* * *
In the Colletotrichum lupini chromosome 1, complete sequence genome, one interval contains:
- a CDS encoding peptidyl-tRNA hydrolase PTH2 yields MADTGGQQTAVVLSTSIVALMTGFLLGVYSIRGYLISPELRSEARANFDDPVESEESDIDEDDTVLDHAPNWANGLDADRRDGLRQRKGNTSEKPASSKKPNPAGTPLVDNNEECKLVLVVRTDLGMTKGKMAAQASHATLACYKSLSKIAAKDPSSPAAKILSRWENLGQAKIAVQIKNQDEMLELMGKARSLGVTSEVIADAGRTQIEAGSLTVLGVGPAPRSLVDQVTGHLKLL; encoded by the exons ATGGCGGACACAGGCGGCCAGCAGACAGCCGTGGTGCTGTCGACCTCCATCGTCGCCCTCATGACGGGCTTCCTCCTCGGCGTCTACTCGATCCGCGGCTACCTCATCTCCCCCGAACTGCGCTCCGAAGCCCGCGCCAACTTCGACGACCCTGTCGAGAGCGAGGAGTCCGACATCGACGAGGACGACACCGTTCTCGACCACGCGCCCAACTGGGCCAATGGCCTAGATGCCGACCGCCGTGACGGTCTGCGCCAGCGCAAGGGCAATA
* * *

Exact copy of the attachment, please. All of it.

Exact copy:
In the Colletotrichum lupini chromosome 1, complete sequence genome, one interval contains:
- a CDS encoding peptidyl-tRNA hydrolase PTH2 yields MADTGGQQTAVVLSTSIVALMTGFLLGVYSIRGYLISPELRSEARANFDDPVESEESDIDEDDTVLDHAPNWANGLDADRRDGLRQRKGNTSEKPASSKKPNPAGTPLVDNNEECKLVLVVRTDLGMTKGKMAAQASHATLACYKSLSKIAAKDPSSPAAKILSRWENLGQAKIAVQIKNQDEMLELMGKARSLGVTSEVIADAGRTQIEAGSLTVLGVGPAPRSLVDQVTGHLKLL; encoded by the exons ATGGCGGACACAGGCGGCCAGCAGACAGCCGTGGTGCTGTCGACCTCCATCGTCGCCCTCATGACGGGCTTCCTCCTCGGCGTCTACTCGATCCGCGGCTACCTCATCTCCCCCGAACTGCGCTCCGAAGCCCGCGCCAACTTCGACGACCCTGTCGAGAGCGAGGAGTCCGACATCGACGAGGACGACACCGTTCTCGACCACGCGCCCAACTGGGCCAATGGCCTAGATGCCGACCGCCGTGACGGTCTGCGCCAGCGCAAGGGCAATA